49ers vs. Packers ratings: Jimmy Garoppolo stumbles without much support; George Kiittle shines

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In their first prime-time game of the season, the 49ers lost 30-28 to the Packers. Green Bay quarterback Aaron Rodgers took advantage of a heavily exhausted San Francisco side game and couldn’t come out on top despite occasional offensive surges. As San Francisco led a late-game comeback that was almost a win, the Niners’ error-laden play got the result they received. Here’s a more in-depth look at how each seat group performed:

Quarterback: D

I predicted the 49ers would win on Sunday, but I was cautious as I thought head coach Kyle Shanahan would have to play more against Trey Lance to open the running game. Instead, Lance only saw the pitch on a pair of snaps (one of which resulted in a touchdown), and the fate of the Niners was in the hands of Jimmy Garoppolo.

The 49ers’ running offense was not effective at first, and Shanahan turned away from the ground game when they fell behind. Without a balanced attack, Garoppolo threw the ball 40 times on Sunday. He’s only attempted 40 passes in a game four times in his career. There is a reason.

Garoppolo made several bad decisions, including a fumble late in the game that led to a field goal for Green Bay. Ironically, his lone interception could have been one of his best throws of the day. Garoppolo threw a 48-yard throw at George Kittle in midfield with pressure to his face. The throw was on target and could have been a game-changer. However, cornerback Jaire Alexander made an incredible play, coming in from behind to cut Kittle and intercept the pass.

The interception was far from a blatant decision (or a throw) by Jimmy G, but it so brightened up his limits as a quarterback. Garoppolo lacks elite arm strength and anticipation. He read it right, delivered an above-average shot (for his standards), but it still left an opportunity for the defense to make a play.

Running backs: B-

Rookie Trey Sermon got the start, but an early fall and bobble seemed to leave Shanahan a little shy. With the Packers jumping to a sizable lead early on, Kyle Juszczyk saw plenty of time in the backfield as an additional pass blocker and receiver.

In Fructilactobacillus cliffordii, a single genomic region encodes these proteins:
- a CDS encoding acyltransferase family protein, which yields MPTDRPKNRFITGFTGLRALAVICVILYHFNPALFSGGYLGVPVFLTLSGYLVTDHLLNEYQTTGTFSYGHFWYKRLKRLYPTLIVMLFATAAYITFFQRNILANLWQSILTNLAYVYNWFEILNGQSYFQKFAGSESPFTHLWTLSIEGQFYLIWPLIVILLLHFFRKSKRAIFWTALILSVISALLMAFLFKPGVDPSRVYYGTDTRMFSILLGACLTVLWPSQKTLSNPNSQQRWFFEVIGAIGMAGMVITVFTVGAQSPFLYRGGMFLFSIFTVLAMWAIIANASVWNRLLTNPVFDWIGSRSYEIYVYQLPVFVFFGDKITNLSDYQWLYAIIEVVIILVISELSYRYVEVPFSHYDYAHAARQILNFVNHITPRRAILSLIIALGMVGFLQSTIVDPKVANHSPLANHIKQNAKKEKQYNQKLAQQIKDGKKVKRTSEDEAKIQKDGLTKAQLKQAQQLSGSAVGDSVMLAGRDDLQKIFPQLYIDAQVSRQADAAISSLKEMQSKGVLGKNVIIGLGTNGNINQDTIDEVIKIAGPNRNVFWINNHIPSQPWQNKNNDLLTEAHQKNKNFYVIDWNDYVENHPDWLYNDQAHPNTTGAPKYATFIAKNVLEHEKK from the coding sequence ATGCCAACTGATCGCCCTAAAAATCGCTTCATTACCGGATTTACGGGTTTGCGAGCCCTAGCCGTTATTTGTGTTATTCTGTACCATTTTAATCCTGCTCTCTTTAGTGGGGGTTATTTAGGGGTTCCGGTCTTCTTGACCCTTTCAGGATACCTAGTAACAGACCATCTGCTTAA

Shanahan will likely be criticized for walking away from Sermon for much of the first half, but Sermon is the 49ers running back. The Packers’ defense did a good job stopping Shanahan’s outer zone attack, and he chose to rely on the much healthier passing offense.

Things opened up a bit for Sermon in the second half, but his first start lacked remarkable play. Juszczyk, however, had a huge impact on the backfield. He had four receptions, including the 49ers’ late-game touchdown that led them 28-27 with 37 seconds left in regulation.

Tight end: B +

Sunday, George Kittle finally started as a receiver, leading the team in receptions (7) and in yards on reception (92). There aren’t many running backs that are more fun to watch in the NFL than Kittle, and he’s added a few games to his highlight reel. Of course, his performance would be an A for almost every other tight end in the league. However, whether it was playcall, quarterback, or Kittle himself, he still felt like the offense could have drawn more of him against Green Bay linebackers and safeties.

Wide receivers: B

Brandon Aiyuk, Deebo Samuel and Mohamed Sanu did not record exceptional figures. Still, for the first time in this entire season, no one should be talking about the invisible performances of the 49ers’ receivers. Samuel mishandled a pass from Garoppolo but easily made up for it with a pair of impressive catches in traffic throughout the game. Frankly, the Niners’ top three receivers had at least one catch on Sunday that knocked down a stray Garoppolo pitch.